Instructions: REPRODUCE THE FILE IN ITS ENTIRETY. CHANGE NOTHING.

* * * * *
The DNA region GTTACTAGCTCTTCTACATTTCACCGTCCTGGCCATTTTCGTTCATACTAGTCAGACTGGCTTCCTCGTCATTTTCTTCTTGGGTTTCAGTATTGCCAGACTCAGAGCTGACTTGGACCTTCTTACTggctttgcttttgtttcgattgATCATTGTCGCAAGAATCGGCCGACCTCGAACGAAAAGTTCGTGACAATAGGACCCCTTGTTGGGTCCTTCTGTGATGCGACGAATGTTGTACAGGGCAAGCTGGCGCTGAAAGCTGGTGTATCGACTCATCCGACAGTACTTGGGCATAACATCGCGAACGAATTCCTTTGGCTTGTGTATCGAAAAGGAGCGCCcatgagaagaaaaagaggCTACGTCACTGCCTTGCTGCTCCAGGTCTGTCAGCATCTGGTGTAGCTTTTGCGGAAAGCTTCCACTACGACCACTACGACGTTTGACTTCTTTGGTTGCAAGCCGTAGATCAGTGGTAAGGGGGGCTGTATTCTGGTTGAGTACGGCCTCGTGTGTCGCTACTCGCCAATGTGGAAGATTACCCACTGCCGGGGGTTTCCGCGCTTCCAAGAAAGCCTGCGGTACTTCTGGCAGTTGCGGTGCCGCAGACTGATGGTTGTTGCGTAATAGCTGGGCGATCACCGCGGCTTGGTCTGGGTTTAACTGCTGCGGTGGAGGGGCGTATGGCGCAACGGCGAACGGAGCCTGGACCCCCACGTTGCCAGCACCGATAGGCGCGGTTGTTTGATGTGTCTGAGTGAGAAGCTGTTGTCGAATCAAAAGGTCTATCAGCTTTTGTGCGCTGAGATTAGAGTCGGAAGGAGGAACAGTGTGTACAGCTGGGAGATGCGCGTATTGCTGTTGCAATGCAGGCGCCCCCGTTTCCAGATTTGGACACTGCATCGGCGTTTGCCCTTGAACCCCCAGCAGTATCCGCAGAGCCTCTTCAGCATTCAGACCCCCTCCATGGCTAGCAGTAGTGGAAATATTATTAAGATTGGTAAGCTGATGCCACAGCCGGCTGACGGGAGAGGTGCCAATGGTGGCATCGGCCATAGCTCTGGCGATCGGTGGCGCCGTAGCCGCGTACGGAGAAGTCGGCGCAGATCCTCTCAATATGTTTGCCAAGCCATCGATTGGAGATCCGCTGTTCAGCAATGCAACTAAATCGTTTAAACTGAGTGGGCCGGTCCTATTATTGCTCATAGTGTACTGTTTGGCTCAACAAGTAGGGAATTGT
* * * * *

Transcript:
The DNA region GTTACTAGCTCTTCTACATTTCACCGTCCTGGCCATTTTCGTTCATACTAGTCAGACTGGCTTCCTCGTCATTTTCTTCTTGGGTTTCAGTATTGCCAGACTCAGAGCTGACTTGGACCTTCTTACTggctttgcttttgtttcgattgATCATTGTCGCAAGAATCGGCCGACCTCGAACGAAAAGTTCGTGACAATAGGACCCCTTGTTGGGTCCTTCTGTGATGCGACGAATGTTGTACAGGGCAAGCTGGCGCTGAAAGCTGGTGTATCGACTCATCCGACAGTACTTGGGCATAACATCGCGAACGAATTCCTTTGGCTTGTGTATCGAAAAGGAGCGCCcatgagaagaaaaagaggCTACGTCACTGCCTTGCTGCTCCAGGTCTGTCAGCATCTGGTGTAGCTTTTGCGGAAAGCTTCCACTACGACCACTACGACGTTTGACTTCTTTGGTTGCAAGCCGTAGATCAGTGGTAAGGGGGGCTGTATTCTGGTTGAGTACGGCCTCGTGTGTCGCTACTCGCCAATGTGGAAGATTACCCACTGCCGGGGGTTTCCGCGCTTCCAAGAAAGCCTGCGGTACTTCTGGCAGTTGCGGTGCCGCAGACTGATGGTTGTTGCGTAATAGCTGGGCGATCACCGCGGCTTGGTCTGGGTTTAACTGCTGCGGTGGAGGGGCGTATGGCGCAACGGCGAACGGAGCCTGGACCCCCACGTTGCCAGCACCGATAGGCGCGGTTGTTTGATGTGTCTGAGTGAGAAGCTGTTGTCGAATCAAAAGGTCTATCAGCTTTTGTGCGCTGAGATTAGAGTCGGAAGGAGGAACAGTGTGTACAGCTGGGAGATGCGCGTATTGCTGTTGCAATGCAGGCGCCCCCGTTTCCAGATTTGGACACTGCATCGGCGTTTGCCCTTGAACCCCCAGCAGTATCCGCAGAGCCTCTTCAGCATTCAGACCCCCTCCATGGCTAGCAGTAGTGGAAATATTATTAAGATTGGTAAGCTGATGCCACAGCCGGCTGACGGGAGAGGTGCCAATGGTGGCATCGGCCATAGCTCTGGCGATCGGTGGCGCCGTAGCCGCGTACGGAGAAGTCGGCGCAGATCCTCTCAATATGTTTGCCAAGCCATCGATTGGAGATCCGCTGTTCAGCAATGCAACTAAATCGTTTAAACTGAGTGGGCCGGTCCTATTATTGCTCATAGTGTACTGTTTGGCTCAACAAGTAGGGAATTGT